The UAlbany community has been anxiously eyeing the “UAlbany Covid Dashboard” watching its creep upward in concern over the NY State mandated “Pause” and pivot to all-remote once it hits 100 on-campus related Covid cases within a 2-week period. It just happens the hopefully awaited first such Covid-count “reset” at UAlbany takes place on the Saturday of “Shabbos Shuvah”!
Think about how appropriate this is! Shabbos Shuvah is the Shabbat between Rosh Hashanah and Yom Kippur, and its theme is repentance/return. How fitting is that this Shabbat is UAlbany reset!
I wrote this idea up as a tweet late on Thursday night just before going to bed and thought it was a cool connection and good message. But when I awoke on Friday morning I had second thoughts. Is Teshuva really a hard reset? Is the goal to go back to Zero? Does a fresh start erase everything that preceded it?
It made me think of two Shabbos House alumni, both who made great strides in their Judaism, but differing greatly in their Teshuvah styles. Let’s call them A. and B. I thought to juxtapose these two, because they are (or were) both avid skillful drummers – hence “A Tale of Two Drummers”.
Let’s start with B. first:
After B. left UAlbany (where he was incredibly active and dynamically vibrant in Jewish life as well as in other areas of campus life) he went off to study in a yeshiva where he found a totally different path in life. He totally immersed himself in it, and at the same time totally disconnected from his UAlbany past and his friends and circles from here. In the language of reset – he did something like a factory reset. All the apps and programs are gone, all the entangled files and preferences are wiped clean, it’s all totally new. Like a refurbished phone. Same device, same person, but no indication anything was on there before. He did build a beautiful new life for himself, he has a wonderful wife, great kids, good community. And he’s become a real Torah scholar. He’s a natural in his religious surroundings, if you didn’t know, you wouldn’t guess he once went to UAlbany and lived a college student kind of life.
Then there’s A.:
A, too, was super involved at UAlbany (both Jewishly and otherwise) and had circles of close friends and groups he warmly and intensely engaged in. Music was always a big thing for him, beyond his own passionate drumming, and amazingly found his way into a career in the music world. Big name music is a very hard nut to crack, most can’t find their way in, but he did. Now and then when a famous musician passed away or is in the news for some reason he posts a backstage photo with him or some deep life quality that he learned from his music. And all along his career journey he continued to grow gradually in his Jewish learning and connections, deepening them, getting deeper roots. After he married and wanted to settle down as a family they made the big decision to be Shomer Shabbat. That’s a big decision for anyone but especially someone active in the music concert world where most events are on weekends. It was a significant move. And when they moved out of state, the big priority was to find a Jewish community they’d feel comfortable with. And with all this change and metamorphoses, A. remains closely connected with his college friends, connected to Shabbos House, and he finds meaningful ways to integrate and synthesize his music passion with his Jewish observance and spirituality.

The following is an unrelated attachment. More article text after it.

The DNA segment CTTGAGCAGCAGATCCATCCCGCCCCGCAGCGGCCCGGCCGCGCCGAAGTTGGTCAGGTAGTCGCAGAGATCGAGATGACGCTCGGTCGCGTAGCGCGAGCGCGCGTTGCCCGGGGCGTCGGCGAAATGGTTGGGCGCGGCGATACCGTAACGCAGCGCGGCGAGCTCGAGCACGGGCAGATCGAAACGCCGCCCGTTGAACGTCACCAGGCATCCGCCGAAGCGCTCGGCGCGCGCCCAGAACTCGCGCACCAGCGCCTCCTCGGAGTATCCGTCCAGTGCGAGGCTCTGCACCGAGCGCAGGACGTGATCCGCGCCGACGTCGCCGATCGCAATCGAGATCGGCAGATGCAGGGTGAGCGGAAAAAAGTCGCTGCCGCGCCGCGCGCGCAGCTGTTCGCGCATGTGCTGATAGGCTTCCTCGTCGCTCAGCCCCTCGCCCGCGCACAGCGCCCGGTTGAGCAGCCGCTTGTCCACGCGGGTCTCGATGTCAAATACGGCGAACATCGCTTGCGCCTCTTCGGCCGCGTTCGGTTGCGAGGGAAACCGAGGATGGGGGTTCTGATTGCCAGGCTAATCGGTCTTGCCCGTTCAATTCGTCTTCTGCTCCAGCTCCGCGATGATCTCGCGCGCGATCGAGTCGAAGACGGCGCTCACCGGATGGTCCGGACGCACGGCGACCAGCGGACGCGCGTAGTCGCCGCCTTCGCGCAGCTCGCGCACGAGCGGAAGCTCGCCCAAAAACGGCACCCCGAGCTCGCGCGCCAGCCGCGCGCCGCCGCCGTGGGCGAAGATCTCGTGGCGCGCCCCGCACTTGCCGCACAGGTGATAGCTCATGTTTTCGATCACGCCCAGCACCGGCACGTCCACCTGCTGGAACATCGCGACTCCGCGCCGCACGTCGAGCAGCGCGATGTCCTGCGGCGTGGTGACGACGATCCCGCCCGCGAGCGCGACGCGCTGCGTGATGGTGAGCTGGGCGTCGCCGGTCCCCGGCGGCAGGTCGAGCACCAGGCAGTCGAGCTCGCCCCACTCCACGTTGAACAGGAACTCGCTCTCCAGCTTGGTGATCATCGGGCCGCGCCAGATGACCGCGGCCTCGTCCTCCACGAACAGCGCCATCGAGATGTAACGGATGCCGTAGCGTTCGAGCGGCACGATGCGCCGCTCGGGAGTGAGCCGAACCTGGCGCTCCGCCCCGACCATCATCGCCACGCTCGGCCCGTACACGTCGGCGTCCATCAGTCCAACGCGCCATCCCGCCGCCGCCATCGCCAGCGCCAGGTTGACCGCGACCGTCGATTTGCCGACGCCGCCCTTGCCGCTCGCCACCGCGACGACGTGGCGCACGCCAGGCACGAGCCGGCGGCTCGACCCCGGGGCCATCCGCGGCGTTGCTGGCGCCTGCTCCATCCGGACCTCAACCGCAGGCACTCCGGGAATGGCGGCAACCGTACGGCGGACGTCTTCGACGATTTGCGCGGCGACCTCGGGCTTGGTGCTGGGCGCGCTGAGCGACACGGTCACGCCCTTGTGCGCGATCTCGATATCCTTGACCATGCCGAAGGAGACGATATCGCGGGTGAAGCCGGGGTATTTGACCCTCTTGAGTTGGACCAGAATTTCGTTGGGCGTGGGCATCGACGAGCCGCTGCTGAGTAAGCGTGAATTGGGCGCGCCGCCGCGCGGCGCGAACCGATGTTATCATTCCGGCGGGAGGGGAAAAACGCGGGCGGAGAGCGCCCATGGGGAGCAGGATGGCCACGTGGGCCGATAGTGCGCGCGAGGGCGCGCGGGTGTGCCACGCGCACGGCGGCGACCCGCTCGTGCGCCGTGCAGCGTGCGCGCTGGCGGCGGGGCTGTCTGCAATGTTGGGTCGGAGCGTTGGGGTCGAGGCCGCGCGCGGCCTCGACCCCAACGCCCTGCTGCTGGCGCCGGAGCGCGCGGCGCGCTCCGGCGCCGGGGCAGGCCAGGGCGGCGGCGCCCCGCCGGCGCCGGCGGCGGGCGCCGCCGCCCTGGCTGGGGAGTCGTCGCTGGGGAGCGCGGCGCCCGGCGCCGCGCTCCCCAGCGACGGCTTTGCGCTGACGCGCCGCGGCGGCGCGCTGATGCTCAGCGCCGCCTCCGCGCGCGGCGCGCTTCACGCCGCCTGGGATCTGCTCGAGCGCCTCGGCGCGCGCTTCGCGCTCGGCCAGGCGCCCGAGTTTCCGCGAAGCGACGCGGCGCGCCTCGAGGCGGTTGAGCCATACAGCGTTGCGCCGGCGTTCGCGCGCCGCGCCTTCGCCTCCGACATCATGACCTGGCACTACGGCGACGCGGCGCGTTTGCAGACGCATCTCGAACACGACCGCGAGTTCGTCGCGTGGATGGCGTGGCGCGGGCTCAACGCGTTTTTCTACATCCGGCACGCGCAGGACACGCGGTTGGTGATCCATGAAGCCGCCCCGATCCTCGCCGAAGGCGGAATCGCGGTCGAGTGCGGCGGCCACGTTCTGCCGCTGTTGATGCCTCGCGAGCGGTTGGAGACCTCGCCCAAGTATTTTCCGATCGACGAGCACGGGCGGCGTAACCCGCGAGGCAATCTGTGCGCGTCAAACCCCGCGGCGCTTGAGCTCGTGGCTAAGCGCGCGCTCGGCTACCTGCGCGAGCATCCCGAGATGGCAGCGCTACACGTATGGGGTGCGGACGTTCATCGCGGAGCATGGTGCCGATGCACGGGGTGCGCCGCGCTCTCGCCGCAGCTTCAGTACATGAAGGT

Obviously, these are two examples out of many alumni. While they may be extreme examples, they are representative of these two paths of Teshuvah: the hard-reset vs. gradual growth, the path that rejects the past vs. the path that incorporates our pasts, the style of ending one chapter to begin another, or of a series that continues the story from one book to the next….
We were sitting out in the tent (our outdoor meal space for Covid) and asked people for their input. Interestingly, responses were varied. Some felt that the hard-reset was the way to go, more thought the gradual growth incorporating one’s past into one’s life journey was healthier. And some said that it actually depends. There are different types of Teshuvah, and some situations or aspects might call for a hard-reset and others are best when gradual and in a transferable growth kind of way.